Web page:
21:38
nobull: Joeyboy128, thanks, but of course I still own my stock, so it doesn't please me to see the FRR share price going down, although I see its descent, in the absence of answers from FRR, is totally justified.
03/12/2014
21:25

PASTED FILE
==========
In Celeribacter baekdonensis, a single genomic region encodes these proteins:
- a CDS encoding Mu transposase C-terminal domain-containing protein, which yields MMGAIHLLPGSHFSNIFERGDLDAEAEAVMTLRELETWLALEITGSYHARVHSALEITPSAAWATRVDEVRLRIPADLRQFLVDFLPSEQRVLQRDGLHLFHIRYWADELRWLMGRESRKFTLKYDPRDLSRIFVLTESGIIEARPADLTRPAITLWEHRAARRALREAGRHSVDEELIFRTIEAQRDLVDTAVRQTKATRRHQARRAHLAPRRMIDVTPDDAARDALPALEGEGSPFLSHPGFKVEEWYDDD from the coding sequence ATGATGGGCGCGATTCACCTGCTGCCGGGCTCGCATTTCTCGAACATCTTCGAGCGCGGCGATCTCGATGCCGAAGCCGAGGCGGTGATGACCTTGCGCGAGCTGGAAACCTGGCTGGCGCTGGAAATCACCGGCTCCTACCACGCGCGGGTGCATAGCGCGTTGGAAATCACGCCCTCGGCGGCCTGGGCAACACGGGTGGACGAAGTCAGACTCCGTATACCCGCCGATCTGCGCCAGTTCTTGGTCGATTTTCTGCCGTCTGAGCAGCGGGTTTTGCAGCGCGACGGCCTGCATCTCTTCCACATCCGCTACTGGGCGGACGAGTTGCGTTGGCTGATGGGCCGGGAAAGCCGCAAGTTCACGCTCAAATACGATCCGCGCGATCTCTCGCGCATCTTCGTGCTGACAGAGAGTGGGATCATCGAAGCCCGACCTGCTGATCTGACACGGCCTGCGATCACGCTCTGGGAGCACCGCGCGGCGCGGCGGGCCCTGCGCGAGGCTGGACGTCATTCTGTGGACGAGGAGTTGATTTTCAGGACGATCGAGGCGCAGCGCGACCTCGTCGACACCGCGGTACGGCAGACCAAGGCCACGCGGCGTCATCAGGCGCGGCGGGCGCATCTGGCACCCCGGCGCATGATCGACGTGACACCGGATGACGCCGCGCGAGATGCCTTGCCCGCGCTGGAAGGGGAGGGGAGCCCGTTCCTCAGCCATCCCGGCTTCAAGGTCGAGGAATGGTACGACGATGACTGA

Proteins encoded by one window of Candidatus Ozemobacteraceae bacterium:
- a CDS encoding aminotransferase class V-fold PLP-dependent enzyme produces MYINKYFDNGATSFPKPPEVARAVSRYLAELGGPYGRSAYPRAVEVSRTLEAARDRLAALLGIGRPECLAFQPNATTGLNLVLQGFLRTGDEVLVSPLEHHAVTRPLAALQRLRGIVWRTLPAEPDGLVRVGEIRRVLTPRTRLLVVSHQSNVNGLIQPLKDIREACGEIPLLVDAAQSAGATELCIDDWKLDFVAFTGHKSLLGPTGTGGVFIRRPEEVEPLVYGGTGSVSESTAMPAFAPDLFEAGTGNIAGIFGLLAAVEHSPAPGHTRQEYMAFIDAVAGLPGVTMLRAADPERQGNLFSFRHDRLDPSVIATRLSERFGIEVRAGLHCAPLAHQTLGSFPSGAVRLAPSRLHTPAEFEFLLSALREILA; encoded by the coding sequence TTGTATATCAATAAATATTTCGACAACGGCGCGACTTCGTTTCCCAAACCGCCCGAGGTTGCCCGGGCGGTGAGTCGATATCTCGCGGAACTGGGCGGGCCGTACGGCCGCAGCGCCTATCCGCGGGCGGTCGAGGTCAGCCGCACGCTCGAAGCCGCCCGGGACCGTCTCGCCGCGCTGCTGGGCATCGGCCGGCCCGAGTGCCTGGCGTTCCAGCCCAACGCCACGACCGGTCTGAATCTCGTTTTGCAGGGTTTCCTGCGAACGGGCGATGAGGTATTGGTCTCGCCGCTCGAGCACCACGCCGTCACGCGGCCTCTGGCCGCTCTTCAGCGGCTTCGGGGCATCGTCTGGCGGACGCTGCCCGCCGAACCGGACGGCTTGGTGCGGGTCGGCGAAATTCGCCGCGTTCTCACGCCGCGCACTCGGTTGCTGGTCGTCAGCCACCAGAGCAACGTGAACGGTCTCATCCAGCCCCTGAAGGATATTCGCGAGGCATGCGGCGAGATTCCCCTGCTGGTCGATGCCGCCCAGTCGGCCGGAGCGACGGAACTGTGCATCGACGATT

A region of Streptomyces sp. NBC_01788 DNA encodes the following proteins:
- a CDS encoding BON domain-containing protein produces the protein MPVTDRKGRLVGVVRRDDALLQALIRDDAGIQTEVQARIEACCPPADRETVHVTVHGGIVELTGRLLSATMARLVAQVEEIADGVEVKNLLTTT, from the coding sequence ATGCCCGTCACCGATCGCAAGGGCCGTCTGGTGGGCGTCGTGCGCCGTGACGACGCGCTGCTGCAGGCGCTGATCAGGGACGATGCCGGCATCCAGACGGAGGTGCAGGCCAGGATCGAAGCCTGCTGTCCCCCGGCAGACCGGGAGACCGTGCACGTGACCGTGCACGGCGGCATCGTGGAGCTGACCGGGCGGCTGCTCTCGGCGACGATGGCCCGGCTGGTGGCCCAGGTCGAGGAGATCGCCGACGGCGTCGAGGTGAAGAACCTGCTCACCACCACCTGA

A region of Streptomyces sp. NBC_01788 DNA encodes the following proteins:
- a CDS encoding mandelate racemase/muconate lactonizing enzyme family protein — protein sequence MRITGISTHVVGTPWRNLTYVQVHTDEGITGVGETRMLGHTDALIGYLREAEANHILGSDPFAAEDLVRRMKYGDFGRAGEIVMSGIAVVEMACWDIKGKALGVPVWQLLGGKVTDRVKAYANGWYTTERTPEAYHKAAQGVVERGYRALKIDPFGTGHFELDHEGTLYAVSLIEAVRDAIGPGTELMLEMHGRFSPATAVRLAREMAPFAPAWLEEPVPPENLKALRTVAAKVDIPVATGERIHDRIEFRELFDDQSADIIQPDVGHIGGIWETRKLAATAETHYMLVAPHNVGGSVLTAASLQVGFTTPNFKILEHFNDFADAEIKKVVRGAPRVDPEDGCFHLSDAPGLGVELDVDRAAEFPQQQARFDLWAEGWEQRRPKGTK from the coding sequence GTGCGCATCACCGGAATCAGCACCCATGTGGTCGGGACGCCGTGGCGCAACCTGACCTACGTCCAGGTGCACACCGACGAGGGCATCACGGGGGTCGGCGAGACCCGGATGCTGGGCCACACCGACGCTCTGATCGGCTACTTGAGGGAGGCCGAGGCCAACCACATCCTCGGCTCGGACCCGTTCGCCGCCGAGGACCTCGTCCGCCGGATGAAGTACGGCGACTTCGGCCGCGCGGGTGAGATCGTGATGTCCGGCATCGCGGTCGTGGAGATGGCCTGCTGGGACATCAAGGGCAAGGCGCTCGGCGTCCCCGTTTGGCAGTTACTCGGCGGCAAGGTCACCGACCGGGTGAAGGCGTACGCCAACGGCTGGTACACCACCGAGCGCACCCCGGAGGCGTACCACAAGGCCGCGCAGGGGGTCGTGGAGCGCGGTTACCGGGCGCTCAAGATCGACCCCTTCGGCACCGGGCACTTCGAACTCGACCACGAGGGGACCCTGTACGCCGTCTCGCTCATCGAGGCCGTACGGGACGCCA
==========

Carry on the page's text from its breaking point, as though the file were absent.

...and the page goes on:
nobull: The Skipper, many thanks for that. It doesn't make much difference whether I vote in favour or not (holding too small). I do see from your answer that it is in my interests to vote "yes", and that it is unreasonable not to, but it is also unreasonable to let FRR work at a snail's pace and pretend that our cost of capital doesn’t matter (it never discusses this) (current liabilities exceeding current assets wasn't my main concern, the topic the Nomad assured you about? – I just assumed, unwisely perhaps, that our BOD would issue itself a load more 15% interest bearing RPNs to pay for ones maturing about now). My concern is the HIGH COST OF CAPITAL (particularly those convertibles), because if you don’t have cheap finance, you have less chance of ever being a viable business, and a greater concern is the fact that the BOD doesn’t appear to be in the least bit concerned about this at all. If the BOD have a sure fire plan, with detailed steps I can put ticks against, to get the cost of capital down, then why not tell me what it is? Having blind faith last time in Mirzaani riding to the rescue to save us from that sky high $100m inducement charge was a mistake. I don’t want to be in that position again just listening to a load of tosh that Mirzaaani will flow at 300 bopd, that gas sales will rise and that Varang will create new revenue streams, and then for all these things to happen too late and then get finished off with another inducement charge, and then just be told they did their best. The time to demand better performance is now, before it is too late. An example of a company that communicates well is AVM. Dire host country (Burkina Faso is less safe than Georgia?), balance sheet is terrible (going conecern worries, priced to go bust, high cost producer, loads of debt, and vulture funds owning some of its debt e.g. Elliot Partners, the hold-outs who are trying to screw Argentina), a market cap. that is half FRR’s, and AVM is a 40 bagger if gold were to return to $1829 per oz.) and AVM’s balance sheet now is where FRR’s will be in 6 month’s time if FRR does not work faster, and yet AVM manages to answer questions in regular analysts’ conference calls. So why can’t FRR? If you want to be taken seriously, you answer investors’ concerns (whether they are justified or not, as long as they are genuine concerns). Of course there are many ways to answer them: an elegant way is just to get the FRR share price up! Mr Nicandros’ equity stake is then more valuable than his debt stake, and then we know he is working for us. Just my view. Verdict: FRR can do better – still thinking of voting “no” even though that is a stupid course of action. I look forward to the next operations update answering my concerns, and it coming out before I have to vote. P.S. Many thanks again for all the hard work you have done.